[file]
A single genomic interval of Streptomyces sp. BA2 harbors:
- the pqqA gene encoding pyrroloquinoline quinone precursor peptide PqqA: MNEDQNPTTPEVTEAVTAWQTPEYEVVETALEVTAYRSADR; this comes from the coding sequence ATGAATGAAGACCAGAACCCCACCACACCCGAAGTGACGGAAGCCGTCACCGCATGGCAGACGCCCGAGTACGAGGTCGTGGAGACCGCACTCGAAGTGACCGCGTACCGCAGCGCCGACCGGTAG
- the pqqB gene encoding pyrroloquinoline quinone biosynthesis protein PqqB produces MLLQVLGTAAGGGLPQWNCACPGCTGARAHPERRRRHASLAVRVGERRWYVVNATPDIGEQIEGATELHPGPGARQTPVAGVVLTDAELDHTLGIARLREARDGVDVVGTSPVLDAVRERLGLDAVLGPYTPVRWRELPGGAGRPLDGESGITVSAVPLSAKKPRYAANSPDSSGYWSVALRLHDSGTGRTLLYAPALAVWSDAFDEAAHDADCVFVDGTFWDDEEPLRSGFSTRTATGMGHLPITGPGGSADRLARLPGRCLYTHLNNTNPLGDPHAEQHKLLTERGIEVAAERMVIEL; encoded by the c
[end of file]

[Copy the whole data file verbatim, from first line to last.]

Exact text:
A single genomic interval of Streptomyces sp. BA2 harbors:
- the pqqA gene encoding pyrroloquinoline quinone precursor peptide PqqA: MNEDQNPTTPEVTEAVTAWQTPEYEVVETALEVTAYRSADR; this comes from the coding sequence ATGAATGAAGACCAGAACCCCACCACACCCGAAGTGACGGAAGCCGTCACCGCATGGCAGACGCCCGAGTACGAGGTCGTGGAGACCGCACTCGAAGTGACCGCGTACCGCAGCGCCGACCGGTAG
- the pqqB gene encoding pyrroloquinoline quinone biosynthesis protein PqqB produces MLLQVLGTAAGGGLPQWNCACPGCTGARAHPERRRRHASLAVRVGERRWYVVNATPDIGEQIEGATELHPGPGARQTPVAGVVLTDAELDHTLGIARLREARDGVDVVGTSPVLDAVRERLGLDAVLGPYTPVRWRELPGGAGRPLDGESGITVSAVPLSAKKPRYAANSPDSSGYWSVALRLHDSGTGRTLLYAPALAVWSDAFDEAAHDADCVFVDGTFWDDEEPLRSGFSTRTATGMGHLPITGPGGSADRLARLPGRCLYTHLNNTNPLGDPHAEQHKLLTERGIEVAAERMVIEL; encoded by the c